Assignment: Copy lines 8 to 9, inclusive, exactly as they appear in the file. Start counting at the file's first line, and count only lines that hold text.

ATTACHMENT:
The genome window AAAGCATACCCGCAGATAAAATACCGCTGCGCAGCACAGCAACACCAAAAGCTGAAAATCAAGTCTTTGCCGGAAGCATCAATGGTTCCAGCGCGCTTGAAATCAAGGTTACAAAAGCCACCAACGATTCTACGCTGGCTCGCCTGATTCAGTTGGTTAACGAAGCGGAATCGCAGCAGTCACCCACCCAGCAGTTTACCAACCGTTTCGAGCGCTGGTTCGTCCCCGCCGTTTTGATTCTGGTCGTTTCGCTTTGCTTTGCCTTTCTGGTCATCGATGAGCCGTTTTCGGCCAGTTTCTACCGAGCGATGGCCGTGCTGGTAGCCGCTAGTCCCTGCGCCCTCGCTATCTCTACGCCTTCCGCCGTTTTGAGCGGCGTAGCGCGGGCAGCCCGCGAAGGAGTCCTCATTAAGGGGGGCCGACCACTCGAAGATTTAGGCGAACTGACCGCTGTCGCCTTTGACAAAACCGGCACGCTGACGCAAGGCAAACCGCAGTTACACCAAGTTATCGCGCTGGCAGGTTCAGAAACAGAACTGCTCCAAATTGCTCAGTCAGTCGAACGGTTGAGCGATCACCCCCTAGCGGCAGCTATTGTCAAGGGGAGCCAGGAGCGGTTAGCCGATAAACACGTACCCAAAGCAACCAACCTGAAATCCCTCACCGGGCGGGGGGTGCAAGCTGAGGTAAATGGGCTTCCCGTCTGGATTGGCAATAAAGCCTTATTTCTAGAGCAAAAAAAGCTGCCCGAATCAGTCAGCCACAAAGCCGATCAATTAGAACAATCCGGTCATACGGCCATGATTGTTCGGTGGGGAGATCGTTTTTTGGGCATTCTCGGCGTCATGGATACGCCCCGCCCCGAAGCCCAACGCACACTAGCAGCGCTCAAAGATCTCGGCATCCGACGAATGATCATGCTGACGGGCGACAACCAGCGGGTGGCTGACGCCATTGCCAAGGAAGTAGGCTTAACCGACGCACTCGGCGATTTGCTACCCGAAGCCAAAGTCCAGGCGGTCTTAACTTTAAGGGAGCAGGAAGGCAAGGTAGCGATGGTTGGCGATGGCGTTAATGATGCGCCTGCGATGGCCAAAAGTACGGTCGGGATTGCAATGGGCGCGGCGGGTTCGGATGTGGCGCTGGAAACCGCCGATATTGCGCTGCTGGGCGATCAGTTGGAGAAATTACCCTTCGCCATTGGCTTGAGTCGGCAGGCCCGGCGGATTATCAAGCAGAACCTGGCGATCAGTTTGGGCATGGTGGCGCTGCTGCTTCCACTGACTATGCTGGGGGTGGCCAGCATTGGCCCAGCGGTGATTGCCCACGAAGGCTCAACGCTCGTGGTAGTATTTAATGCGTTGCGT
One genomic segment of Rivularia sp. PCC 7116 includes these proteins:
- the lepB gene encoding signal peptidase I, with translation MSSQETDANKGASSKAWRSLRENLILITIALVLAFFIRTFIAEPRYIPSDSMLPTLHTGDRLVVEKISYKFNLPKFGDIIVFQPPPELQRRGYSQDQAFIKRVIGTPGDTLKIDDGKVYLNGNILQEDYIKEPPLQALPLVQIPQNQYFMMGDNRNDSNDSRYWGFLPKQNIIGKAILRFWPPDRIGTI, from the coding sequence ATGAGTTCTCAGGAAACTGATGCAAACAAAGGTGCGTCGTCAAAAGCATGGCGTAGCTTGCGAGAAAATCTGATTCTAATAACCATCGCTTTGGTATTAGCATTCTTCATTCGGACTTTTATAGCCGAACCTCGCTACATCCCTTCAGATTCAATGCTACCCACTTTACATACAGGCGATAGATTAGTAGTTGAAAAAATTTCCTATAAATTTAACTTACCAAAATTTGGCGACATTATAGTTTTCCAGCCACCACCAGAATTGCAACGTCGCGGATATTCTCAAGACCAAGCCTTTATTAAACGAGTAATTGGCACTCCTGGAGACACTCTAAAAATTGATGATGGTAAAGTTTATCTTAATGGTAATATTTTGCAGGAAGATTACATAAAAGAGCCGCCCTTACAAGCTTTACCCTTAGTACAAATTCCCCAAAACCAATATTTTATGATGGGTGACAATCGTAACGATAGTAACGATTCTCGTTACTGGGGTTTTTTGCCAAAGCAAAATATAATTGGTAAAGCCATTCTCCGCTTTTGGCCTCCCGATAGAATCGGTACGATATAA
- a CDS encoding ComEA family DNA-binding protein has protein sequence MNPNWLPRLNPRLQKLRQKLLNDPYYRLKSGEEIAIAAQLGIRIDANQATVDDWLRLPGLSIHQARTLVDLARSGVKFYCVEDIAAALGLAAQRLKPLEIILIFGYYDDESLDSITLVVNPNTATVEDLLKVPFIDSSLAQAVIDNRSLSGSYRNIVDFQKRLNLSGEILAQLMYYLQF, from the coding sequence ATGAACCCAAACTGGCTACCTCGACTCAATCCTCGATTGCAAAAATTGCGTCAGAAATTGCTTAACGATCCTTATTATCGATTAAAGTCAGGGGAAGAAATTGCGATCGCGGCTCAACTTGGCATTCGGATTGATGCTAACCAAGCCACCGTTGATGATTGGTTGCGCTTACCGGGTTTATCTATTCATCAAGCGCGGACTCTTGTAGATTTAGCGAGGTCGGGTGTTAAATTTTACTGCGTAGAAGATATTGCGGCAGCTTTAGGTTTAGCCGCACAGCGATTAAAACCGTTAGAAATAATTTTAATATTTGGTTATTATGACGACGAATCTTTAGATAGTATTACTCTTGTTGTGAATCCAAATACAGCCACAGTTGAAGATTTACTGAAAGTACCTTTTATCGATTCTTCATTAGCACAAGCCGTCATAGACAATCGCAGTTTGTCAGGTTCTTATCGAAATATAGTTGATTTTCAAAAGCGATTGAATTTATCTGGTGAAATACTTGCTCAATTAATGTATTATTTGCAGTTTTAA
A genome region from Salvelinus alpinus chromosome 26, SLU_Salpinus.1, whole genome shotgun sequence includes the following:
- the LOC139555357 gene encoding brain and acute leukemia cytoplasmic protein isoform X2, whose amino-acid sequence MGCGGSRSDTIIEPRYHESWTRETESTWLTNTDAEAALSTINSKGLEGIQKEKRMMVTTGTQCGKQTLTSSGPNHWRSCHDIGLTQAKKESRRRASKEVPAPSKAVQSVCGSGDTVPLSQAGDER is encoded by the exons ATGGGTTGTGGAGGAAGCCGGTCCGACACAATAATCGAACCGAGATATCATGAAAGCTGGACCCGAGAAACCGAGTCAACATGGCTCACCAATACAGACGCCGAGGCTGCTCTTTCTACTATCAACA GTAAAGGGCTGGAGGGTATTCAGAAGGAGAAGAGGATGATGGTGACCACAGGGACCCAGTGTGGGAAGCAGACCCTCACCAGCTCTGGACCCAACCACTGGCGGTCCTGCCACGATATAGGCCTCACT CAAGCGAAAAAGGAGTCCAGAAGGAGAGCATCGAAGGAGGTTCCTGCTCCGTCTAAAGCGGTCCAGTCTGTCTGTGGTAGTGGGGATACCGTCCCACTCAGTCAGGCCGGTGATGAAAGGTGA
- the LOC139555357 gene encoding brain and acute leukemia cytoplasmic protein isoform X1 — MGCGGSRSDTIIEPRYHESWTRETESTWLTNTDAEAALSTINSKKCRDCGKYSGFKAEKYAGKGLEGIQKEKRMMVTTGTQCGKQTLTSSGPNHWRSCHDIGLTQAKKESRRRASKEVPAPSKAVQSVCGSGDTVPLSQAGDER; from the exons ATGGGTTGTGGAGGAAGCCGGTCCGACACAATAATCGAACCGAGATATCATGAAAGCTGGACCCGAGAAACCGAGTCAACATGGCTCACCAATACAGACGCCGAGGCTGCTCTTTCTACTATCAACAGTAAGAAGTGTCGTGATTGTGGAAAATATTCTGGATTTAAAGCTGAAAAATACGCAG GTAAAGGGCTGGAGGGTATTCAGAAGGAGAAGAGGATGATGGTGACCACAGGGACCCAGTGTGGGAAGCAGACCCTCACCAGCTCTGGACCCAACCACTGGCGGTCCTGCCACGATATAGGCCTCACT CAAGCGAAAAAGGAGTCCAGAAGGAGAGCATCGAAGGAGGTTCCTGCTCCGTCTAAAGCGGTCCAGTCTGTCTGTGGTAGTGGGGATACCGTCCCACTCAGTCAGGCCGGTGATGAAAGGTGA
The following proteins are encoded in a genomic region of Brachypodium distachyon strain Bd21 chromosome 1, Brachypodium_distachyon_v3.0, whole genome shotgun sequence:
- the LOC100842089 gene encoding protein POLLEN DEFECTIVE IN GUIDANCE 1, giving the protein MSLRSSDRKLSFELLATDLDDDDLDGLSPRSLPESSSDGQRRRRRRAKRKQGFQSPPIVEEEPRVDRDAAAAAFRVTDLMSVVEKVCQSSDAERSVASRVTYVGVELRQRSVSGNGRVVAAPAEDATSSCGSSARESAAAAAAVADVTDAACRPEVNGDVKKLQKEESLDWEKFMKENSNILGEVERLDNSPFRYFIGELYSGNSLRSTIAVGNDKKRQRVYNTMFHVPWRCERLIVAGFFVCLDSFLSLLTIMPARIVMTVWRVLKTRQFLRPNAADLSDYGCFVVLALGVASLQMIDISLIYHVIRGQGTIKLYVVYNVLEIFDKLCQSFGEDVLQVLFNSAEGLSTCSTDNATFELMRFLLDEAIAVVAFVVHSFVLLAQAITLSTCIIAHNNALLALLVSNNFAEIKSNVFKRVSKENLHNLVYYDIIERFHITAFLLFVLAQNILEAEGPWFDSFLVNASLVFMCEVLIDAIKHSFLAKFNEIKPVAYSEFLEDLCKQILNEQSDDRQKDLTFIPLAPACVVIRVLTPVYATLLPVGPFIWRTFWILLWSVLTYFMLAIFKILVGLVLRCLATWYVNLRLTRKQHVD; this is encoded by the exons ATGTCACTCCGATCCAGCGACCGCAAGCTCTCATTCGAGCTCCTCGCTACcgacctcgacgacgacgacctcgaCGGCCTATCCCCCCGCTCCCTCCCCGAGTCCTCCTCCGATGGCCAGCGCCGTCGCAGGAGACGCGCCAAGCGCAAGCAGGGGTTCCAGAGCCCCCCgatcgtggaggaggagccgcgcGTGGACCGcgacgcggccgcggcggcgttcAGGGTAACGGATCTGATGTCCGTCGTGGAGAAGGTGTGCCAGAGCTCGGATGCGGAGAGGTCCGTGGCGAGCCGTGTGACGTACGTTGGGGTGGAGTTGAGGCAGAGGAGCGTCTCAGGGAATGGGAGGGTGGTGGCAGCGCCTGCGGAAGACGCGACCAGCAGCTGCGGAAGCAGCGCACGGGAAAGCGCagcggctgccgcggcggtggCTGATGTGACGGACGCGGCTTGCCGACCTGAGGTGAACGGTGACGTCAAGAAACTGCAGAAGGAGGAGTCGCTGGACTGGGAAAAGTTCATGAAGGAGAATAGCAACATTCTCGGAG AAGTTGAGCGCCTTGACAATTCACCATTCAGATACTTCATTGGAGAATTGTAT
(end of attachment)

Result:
The following proteins are encoded in a genomic region of Brachypodium distachyon strain Bd21 chromosome 1, Brachypodium_distachyon_v3.0, whole genome shotgun sequence:
- the LOC100842089 gene encoding protein POLLEN DEFECTIVE IN GUIDANCE 1, giving the protein MSLRSSDRKLSFELLATDLDDDDLDGLSPRSLPESSSDGQRRRRRRAKRKQGFQSPPIVEEEPRVDRDAAAAAFRVTDLMSVVEKVCQSSDAERSVASRVTYVGVELRQRSVSGNGRVVAAPAEDATSSCGSSARESAAAAAAVADVTDAACRPEVNGDVKKLQKEESLDWEKFMKENSNILGEVERLDNSPFRYFIGELYSGNSLRSTIAVGNDKKRQRVYNTMFHVPWRCERLIVAGFFVCLDSFLSLLTIMPARIVMTVWRVLKTRQFLRPNAADLSDYGCFVVLALGVASLQMIDISLIYHVIRGQGTIKLYVVYNVLEIFDKLCQSFGEDVLQVLFNSAEGLSTCSTDNATFELMRFLLDEAIAVVAFVVHSFVLLAQAITLSTCIIAHNNALLALLVSNNFAEIKSNVFKRVSKENLHNLVYYDIIERFHITAFLLFVLAQNILEAEGPWFDSFLVNASLVFMCEVLIDAIKHSFLAKFNEIKPVAYSEFLEDLCKQILNEQSDDRQKDLTFIPLAPACVVIRVLTPVYATLLPVGPFIWRTFWILLWSVLTYFMLAIFKILVGLVLRCLATWYVNLRLTRKQHVD; this is encoded by the exons ATGTCACTCCGATCCAGCGACCGCAAGCTCTCATTCGAGCTCCTCGCTACcgacctcgacgacgacgacctcgaCGGCCTATCCCCCCGCTCCCTCCCCGAGTCCTCCTCCGATGGCCAGCGCCGTCGCAGGAGACGCGCCAAGCGCAAGCAGGGGTTCCAGAGCCCCCCgatcgtggaggaggagccgcgcGTGGACCGcgacgcggccgcggcggcgttcAGGGTAACGGATCTGATGTCCGTCGTGGAGAAGGTGTGCCAGAGCTCGGATGCGGAGAGGTCCGTGGCGAGCCGTGTGACGTACGTTGGGGTGGAGTTGAGGCAGAGGAGCGTCTCAGGGAATGGGAGGGTGGTGGCAGCGCCTGCGGAAGACGCGACCAGCAGCTGCGGAAGCAGCGCACGGGAAAGCGCagcggctgccgcggcggtggCTGATGTGACGGACGCGGCTTGCCGACCTGAGGTGAACGGTGACGTCAAGAAACTGCAGAAGGAGGAGTCGCTGGACTGGGAAAAGTTCATGAAGGAGAATAGCAACATTCTCGGAG AAGTTGAGCGCCTTGACAATTCACCATTCAGATACTTCATTGGAGAATTGTAT